They’ve been carved out by the clear blue lake water, plus some of these are big enough to have a boat through, providing you an opportunity to browse the swirling formations and the marble’s yellow, white, and gray colors. The boat tour lasts about one hour and costs roughly 10,000 CLP per person.
8. Exploradores Glacier
When I asked the neighborhood guide how long tours of the Exploradores glacier have already been going on, he said it has only been a couple of years. Then he explained that, despite the fact that he was raised right near it his very existence, he only heard bout the glacier five years back. That’s why is this glacier such a cool someone to explore: it’s still being discovered. Every month or so, a fresh wave or cave forms in the ice as the glacier melts.
The tour departs from Puerto Río Tranquilo (the same town with these marble caves), and it requires about two hours to operate a vehicle to the trailhead. From there, it’s a 2- to 3-hour walk to the glacier moraine and finally to the ice. The tour only costs 50,000 CLP, about 1/3 of the expense of the more famous glaciers down south, though it needs a little more fitness as a result of long hike in.
9. The O’Higgins Glacier
Villa O’Higgins may be the last town on the Carretera Austral and to take a boat at night O’Higgins Glacier from what is, officially, the most remote border post in Chile.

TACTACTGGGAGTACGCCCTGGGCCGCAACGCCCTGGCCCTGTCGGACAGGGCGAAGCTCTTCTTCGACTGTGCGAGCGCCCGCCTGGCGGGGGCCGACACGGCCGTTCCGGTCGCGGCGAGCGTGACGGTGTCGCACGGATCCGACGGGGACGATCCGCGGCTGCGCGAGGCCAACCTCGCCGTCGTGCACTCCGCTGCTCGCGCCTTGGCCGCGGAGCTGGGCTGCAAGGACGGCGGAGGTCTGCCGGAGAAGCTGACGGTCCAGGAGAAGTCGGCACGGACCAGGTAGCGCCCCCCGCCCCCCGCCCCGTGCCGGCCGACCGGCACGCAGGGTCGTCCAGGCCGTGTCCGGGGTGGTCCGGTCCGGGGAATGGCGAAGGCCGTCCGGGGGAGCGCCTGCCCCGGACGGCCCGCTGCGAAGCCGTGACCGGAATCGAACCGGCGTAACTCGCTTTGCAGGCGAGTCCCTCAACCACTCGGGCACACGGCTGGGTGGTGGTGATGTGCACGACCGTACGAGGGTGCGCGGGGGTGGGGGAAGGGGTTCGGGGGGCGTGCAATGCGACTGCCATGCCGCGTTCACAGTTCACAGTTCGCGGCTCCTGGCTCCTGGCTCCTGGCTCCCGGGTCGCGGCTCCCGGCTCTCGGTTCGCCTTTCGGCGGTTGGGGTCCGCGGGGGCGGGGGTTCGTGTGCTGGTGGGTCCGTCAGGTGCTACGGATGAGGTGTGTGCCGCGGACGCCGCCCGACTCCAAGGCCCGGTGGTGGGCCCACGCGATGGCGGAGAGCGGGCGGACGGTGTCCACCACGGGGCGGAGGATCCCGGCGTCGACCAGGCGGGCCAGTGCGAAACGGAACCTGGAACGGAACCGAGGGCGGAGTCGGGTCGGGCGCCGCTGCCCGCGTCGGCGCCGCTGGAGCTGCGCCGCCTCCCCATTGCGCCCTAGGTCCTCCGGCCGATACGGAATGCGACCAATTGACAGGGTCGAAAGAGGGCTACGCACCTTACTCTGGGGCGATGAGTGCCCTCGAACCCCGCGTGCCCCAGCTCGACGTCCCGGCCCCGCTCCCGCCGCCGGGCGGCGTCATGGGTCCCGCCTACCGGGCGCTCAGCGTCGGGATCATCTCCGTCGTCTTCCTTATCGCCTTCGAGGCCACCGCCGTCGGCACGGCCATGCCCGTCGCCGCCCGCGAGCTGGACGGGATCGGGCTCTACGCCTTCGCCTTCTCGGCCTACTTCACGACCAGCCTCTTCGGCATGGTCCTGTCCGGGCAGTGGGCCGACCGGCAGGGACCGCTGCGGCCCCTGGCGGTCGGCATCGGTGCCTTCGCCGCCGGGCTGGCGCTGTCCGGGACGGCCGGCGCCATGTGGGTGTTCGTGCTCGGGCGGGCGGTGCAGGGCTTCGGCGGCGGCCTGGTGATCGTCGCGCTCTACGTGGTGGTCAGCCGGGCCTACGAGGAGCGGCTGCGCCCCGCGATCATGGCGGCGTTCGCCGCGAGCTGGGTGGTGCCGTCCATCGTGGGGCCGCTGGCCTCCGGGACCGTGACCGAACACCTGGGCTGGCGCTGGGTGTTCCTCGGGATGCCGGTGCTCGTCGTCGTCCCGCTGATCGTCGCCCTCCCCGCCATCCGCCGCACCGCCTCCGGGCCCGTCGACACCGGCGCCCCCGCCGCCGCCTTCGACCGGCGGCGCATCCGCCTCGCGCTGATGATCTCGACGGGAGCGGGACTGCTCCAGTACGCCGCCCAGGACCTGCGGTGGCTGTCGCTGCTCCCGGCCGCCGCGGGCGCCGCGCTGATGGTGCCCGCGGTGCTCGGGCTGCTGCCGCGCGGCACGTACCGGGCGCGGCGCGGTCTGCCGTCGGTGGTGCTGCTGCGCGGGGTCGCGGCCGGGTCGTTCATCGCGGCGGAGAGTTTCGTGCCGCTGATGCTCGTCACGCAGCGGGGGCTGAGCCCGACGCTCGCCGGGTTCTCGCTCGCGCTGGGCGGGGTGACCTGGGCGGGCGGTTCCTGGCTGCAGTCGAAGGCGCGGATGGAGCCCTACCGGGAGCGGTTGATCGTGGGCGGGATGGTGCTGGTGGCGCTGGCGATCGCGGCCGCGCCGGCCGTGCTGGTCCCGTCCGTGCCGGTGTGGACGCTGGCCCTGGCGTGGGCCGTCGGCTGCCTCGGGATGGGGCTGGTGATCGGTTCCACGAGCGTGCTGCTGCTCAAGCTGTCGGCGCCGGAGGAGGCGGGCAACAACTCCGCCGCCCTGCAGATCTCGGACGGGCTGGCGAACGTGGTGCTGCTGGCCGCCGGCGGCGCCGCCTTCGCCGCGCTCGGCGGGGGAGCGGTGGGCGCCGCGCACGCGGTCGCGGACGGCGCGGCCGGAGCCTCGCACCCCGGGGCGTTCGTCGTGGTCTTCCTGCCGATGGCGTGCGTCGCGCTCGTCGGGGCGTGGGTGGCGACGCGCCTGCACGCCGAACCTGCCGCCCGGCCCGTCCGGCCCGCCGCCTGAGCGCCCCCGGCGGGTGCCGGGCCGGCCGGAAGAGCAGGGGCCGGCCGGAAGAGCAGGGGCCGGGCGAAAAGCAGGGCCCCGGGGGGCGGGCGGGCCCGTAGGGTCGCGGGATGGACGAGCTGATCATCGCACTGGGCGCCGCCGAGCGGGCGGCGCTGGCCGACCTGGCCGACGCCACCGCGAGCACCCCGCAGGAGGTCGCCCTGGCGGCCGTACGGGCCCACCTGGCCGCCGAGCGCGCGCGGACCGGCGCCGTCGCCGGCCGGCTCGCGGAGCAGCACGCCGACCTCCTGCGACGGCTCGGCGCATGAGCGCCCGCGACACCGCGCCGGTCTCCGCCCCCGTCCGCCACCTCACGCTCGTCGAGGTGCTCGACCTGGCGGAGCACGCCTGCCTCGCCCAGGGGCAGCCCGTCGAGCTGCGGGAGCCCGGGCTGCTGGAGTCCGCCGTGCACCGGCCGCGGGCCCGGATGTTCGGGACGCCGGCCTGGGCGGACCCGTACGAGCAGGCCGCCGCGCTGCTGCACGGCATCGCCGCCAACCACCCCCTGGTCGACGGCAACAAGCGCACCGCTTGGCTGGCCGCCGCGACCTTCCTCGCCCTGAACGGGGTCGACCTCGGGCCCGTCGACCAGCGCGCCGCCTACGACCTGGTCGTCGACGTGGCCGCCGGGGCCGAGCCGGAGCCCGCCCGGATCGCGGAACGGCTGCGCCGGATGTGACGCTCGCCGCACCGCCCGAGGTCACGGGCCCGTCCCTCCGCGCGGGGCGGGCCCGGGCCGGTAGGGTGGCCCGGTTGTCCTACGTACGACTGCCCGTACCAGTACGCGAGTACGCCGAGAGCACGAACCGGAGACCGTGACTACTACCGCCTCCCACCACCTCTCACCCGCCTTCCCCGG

An attractive feature of the glacier, exactly like Exploradores, is it’s not nearly as visited as Grey Glacier or Perito Moreno down south, so there is enough of boat space. The glacier has ended 300 meters tall, and the boat offers an opportunity to get right up close while enjoying a whiskey with some glacier ice in it.
From there, your only option is to come back to Villa O’Higgins by boat or alight on the Chilean border.
10. No-Man’s Land
After leaving the boat and the Carretera Austral, it’s a 22km head into Argentina. So, for some of your day, I was literally in two places simultaneously. Or maybe just in the center of nowhere. I couldn’t figure that one out. Elements of the path are really muddy and in the event that you attempt it, you’ll need to traverse them carrying your entire stuff – if you don’t can have the ability to hire a horse, that i couldn’t because these were on a break that day.